I also learned with one of my partners, that when the the path of her influencing movement was not matching my pattern, I got antsy, sometimes wanting it to be more, or less. When it was accurate, the amount of the movement was irrelevant. It went where it belonged and the light shined straight through. Ooo’s, aaahs and ah-haaa’s.
I was describing this challenge of accurate observation to a friend (who works with Waldorf schools) and she said, “You know, you’re describing phenomenology.” Yes, that’s it exactly! Phenomenology is a scientific method which describes what we do in Feldenkrais, beautifully. It was used and elaborated by Goethe in his scientific work and is experiencing a great deal of interest again in these modern times:
‘Goethe’s way of science was highly unusual because it moved away from a quantitative, materialist approach to things in nature and emphasized, instead, an intimate, firsthand encounter between student and thing studied. Direct experiential contact became the basis for scientific generalization and understanding…’
‘Phenomenology is a science of beginnings that demands a thorough, in-depth study of the phenomenon, which must be seen and described as clearly as possible. Accurate description is not a phenomenological end, however, but a means by which the phenomenologist locates the phenomenon’s deeper, more generalizable patterns, structures, and meanings.’
Even the opposite experience of becoming harsh and imposing was well described by Goethe:
‘Goethe emphasized that perhaps the greatest danger in the transition from seeing to interpreting is the tendency of the mind to impose an intellectual structure that is not really present in the thing itself: “How difficult it is…to refrain from replacing the thing with its sign, to keep the object alive before us instead of killing it with the word.” The student must proceed carefully when making the transition from experience and seeing to judgement and interpretation, guarding against such dangers as “impatience, precipitancy, self-satisfaction, rigidity, narrow thoughts, presumption, indolence, indiscretion, instability, and whatever else the entire retinue might be called.”‘
Mia and Leora chose three ATM’s which we used over the five days both as ATM’s and the basis for our FI practice. The FI practices were very interactive and allowed for — even necessitated, for me — using the intentional activity of the student in doing the movement. In Leora’s FI’s as well, there was much more switching back and forth between “FI” and “ATM” modes. There was a very effective use of asking the student to do intentionally what they were doing unintentionally.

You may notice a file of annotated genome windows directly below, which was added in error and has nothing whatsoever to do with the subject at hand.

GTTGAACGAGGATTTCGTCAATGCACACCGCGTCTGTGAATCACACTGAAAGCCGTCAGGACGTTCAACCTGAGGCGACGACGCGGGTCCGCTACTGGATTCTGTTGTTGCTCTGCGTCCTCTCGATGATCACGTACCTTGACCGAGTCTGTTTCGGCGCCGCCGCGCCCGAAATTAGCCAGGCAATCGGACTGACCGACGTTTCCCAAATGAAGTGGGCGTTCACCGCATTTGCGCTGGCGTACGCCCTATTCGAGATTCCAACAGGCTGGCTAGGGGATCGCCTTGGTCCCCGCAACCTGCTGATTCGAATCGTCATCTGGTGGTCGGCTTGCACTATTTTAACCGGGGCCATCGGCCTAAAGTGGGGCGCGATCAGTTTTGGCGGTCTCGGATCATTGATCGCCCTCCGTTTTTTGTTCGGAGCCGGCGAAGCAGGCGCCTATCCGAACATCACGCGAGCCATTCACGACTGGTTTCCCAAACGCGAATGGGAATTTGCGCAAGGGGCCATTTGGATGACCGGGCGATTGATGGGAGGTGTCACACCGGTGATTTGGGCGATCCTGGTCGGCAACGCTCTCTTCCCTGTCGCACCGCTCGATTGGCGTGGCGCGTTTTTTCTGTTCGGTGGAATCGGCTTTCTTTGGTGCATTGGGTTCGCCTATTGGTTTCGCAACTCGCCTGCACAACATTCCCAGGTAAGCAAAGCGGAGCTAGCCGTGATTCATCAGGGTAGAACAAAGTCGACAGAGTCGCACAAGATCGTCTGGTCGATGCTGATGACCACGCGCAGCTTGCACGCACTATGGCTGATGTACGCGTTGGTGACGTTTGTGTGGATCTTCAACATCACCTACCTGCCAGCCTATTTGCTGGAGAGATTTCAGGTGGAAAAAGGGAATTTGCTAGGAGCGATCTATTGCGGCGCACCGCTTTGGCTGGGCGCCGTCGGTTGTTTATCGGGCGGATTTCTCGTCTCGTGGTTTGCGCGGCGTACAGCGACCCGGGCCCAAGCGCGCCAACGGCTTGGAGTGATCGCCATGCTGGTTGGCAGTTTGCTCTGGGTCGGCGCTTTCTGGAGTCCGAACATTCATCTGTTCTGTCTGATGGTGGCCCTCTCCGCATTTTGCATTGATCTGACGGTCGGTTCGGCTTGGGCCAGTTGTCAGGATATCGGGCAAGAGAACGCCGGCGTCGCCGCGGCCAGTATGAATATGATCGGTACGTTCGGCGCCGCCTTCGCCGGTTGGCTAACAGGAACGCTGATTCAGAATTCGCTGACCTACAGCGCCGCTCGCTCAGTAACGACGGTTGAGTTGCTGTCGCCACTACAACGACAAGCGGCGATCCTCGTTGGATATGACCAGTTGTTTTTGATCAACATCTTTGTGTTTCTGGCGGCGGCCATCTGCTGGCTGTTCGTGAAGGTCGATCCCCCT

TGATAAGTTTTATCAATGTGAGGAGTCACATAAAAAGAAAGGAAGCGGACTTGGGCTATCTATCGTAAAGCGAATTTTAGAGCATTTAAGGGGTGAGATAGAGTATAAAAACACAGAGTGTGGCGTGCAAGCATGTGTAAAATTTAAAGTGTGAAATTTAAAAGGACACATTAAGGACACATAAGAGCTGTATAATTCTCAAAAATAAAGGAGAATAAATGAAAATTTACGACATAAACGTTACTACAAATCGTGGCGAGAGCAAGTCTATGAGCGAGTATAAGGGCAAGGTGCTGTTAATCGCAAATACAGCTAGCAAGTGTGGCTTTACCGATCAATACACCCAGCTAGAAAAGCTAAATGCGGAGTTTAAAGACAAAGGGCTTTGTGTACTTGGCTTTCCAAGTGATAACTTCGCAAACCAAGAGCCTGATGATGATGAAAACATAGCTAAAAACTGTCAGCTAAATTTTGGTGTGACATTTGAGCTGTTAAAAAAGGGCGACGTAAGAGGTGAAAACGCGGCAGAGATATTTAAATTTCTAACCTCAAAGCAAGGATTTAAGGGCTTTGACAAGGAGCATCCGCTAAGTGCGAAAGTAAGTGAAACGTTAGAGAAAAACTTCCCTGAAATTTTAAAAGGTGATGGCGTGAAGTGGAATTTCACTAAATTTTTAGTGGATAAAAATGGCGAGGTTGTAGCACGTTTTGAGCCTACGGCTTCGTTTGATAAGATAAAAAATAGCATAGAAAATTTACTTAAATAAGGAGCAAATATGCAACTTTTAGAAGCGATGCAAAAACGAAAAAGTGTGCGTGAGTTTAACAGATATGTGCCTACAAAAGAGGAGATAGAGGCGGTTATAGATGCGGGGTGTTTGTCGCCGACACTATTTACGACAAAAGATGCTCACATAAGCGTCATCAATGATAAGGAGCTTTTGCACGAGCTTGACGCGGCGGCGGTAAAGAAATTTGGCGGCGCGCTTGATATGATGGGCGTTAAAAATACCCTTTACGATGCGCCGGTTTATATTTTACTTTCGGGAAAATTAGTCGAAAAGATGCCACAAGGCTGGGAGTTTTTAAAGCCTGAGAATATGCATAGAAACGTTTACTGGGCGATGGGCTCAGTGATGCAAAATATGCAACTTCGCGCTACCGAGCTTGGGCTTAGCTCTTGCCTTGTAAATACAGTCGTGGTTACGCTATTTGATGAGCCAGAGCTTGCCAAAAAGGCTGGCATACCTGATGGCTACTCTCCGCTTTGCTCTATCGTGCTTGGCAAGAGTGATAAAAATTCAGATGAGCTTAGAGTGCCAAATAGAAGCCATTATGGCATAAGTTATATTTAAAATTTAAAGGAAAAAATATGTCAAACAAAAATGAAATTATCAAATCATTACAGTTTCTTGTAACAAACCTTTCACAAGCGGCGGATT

The FI practices were broken down into small pieces, which was helpful. And yet, each piece stayed related to the whole movement. Even when working just from the knee, the development of the process meant that we were simply feeling through ourselves, through the knee to the whole movement, the whole experience. So there was never the sense that a practice was an artificially isolated piece that would somehow fit into a whole at some later date.
At this point, I could include the specific instructions for the ATM’s and FI practices we did, but perhaps this report is already long enough. Many of us commented that the practices we did were not significantly different than what we learned in our trainings. The big difference was the lack of tension to know or to make something happen. The difference was that the practices were to develop our skill in sensing, not in moving.
So instead, I will only describe one more thing.
Mia was working with one of the attendees who has severe shoulder pain with a frequent tendency to dislocate the shoulders. Mia watched, observed, asked us what we thought. (We jumped into analysis: “She should unlock her knees!” “She needs to move her computer screen!”… It was strangely discordant.) Mia just looked. Then she said, “I don’t know. I’ll have to think about it.” The next morning she said, “Come here. We have to stick with what we know. What I do know is function. The large bones and muscles are for large movements tapering to small refining movements at the peripheries. See this: this person moves a great deal in the arms and the fingers with no movement at the shoulders. Movements from the pelvis stop here and here. This creates great strain at the places in between — at the shoulders. I don’t know for sure but I believe that if I worked with her to show her how movement at the pelvis is connected to movement at the arms and fingers, I believe her shoulders would improve. Let’s stick to what we know! Remember the basics!”
This reminder to stick with what we know was both demanding and a big relief. It’s a relief to know that what we know is simple and effective. It doesn’t need to be more than that.
Observe, Confirm, Connect
The framework that Mia and Leora taught us over these five days was based on a rigorous but simple method of phenomenological observation. It can be used with any ATM, any FI, any person, in any situation, to develop a moving, effective relationship which reveals in each of us “the essential core of a thing that makes it what it is and what it becomes.”